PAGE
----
By pricing based on the value provided to the client, I was able to earn more than I would compared to filling my calendar with calls charged by the hour. These projects typically ranged from USD$1,500 – $3,000 when I was starting out.
Setting minimum engagements
As I worked with more clients, I started to find ways of becoming more efficient. I was finding that some clients only wanted to book 30 or 60-minute calls which resulted in more admin and I was feeling pressured to cram as much as I could into these short calls. I learned that in order to deliver more value to the client, we really needed to spend at least 2 or 3 hours together so I could understand their business and make the right recommendations.
So in 2018, I started offering hourly support but with a minimum of a 3-hour commitment (total investment of USD$450). This helped to weed out the really small clients and meant the clients I was helping would get better results as I wasn’t having to squeeze all my advice into a short session.
Increasing project fees
In 2017 and 2018 as I worked with more clients, I learned more about the kinds of things people needed help with and started to offer more support options. This included retainer arrangements, offering support with automation and tools like Zapier, connecting CRM’s to an email marketing system and so on.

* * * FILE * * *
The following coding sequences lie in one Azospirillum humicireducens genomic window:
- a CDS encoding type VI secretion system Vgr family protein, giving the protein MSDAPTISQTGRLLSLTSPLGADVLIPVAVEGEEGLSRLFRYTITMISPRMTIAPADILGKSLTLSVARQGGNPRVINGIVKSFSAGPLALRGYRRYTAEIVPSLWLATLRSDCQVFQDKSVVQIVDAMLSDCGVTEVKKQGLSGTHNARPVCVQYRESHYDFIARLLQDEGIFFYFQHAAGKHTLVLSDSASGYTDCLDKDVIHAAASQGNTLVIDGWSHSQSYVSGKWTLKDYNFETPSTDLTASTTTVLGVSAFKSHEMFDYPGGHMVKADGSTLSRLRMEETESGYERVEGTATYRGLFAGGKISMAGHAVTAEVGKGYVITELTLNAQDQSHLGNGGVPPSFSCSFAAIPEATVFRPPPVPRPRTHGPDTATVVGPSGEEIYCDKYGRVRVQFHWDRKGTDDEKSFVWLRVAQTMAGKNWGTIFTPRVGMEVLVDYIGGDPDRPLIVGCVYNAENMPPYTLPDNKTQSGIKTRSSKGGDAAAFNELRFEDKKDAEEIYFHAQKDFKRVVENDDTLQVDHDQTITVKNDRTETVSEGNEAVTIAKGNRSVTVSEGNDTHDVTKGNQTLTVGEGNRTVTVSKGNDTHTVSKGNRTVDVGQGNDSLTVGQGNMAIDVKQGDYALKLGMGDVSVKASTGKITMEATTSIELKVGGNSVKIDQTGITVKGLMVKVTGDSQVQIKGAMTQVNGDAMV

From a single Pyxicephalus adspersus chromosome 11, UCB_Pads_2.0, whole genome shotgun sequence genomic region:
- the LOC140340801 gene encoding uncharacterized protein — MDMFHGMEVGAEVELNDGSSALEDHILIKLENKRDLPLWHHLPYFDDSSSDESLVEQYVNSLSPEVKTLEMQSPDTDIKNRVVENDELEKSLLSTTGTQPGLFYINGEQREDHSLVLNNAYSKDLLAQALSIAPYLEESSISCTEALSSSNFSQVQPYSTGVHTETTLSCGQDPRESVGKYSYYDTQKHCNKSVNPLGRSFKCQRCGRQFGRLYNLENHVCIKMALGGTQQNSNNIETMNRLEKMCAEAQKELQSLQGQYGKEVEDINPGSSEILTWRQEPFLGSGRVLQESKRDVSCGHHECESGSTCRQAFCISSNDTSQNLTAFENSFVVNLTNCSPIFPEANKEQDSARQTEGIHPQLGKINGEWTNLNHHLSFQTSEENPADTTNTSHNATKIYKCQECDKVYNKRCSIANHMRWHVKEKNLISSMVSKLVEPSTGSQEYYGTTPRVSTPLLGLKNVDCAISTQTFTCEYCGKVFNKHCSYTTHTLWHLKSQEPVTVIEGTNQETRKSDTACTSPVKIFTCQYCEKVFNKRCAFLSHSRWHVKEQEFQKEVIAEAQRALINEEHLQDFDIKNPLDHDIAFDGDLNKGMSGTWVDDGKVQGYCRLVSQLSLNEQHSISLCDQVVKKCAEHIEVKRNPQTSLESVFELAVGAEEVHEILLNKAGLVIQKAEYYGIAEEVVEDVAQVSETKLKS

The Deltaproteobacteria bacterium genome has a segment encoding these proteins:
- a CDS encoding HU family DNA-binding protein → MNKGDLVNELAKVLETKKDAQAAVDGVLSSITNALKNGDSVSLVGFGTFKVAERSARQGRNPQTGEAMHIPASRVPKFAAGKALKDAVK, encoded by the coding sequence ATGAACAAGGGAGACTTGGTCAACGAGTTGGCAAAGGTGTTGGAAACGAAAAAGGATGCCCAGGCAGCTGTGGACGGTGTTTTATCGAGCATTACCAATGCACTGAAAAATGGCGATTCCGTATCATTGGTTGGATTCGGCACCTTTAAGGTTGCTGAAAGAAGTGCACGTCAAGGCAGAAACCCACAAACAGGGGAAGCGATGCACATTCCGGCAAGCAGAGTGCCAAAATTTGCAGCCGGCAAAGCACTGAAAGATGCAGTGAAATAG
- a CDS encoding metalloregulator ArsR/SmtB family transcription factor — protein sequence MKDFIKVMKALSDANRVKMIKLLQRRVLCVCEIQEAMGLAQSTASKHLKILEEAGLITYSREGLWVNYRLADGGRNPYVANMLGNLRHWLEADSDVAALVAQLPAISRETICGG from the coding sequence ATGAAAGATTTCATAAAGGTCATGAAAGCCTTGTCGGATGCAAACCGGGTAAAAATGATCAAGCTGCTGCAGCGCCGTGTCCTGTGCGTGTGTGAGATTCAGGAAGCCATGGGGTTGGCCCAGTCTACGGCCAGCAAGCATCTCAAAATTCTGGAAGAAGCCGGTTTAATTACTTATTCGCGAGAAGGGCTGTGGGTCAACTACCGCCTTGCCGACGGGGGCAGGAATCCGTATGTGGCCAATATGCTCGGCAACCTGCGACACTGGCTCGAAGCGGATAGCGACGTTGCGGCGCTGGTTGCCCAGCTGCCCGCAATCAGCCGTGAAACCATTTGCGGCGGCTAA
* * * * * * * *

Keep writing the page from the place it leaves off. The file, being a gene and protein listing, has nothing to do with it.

So I was getting clients approaching me asking me for help with one thing but I was able to offer support with other areas they hadn’t even thought about.
By offering more options within my proposals, I was able to increase my project fees and deliver more results to clients (project now ranged from USD$2,500 – $8,000). During this time, I was also able to offer payment plans to clients. So rather than charging 100% upfront which can be a big ask for a higher-value project, I started collecting payments in smaller increments according to the project timeline (e.g. after 30 days).
In 2019 I started to move away from hourly billing and instead package my services into different options. These are sort of like mini-projects that come with a small, fixed scope.
For example, with my Asana consulting I had a few packages that offered things like ‘account audits’ and team training workshops. I also included training videos and resource manuals with these sessions so that clients had something they could refer back to and share with their teams.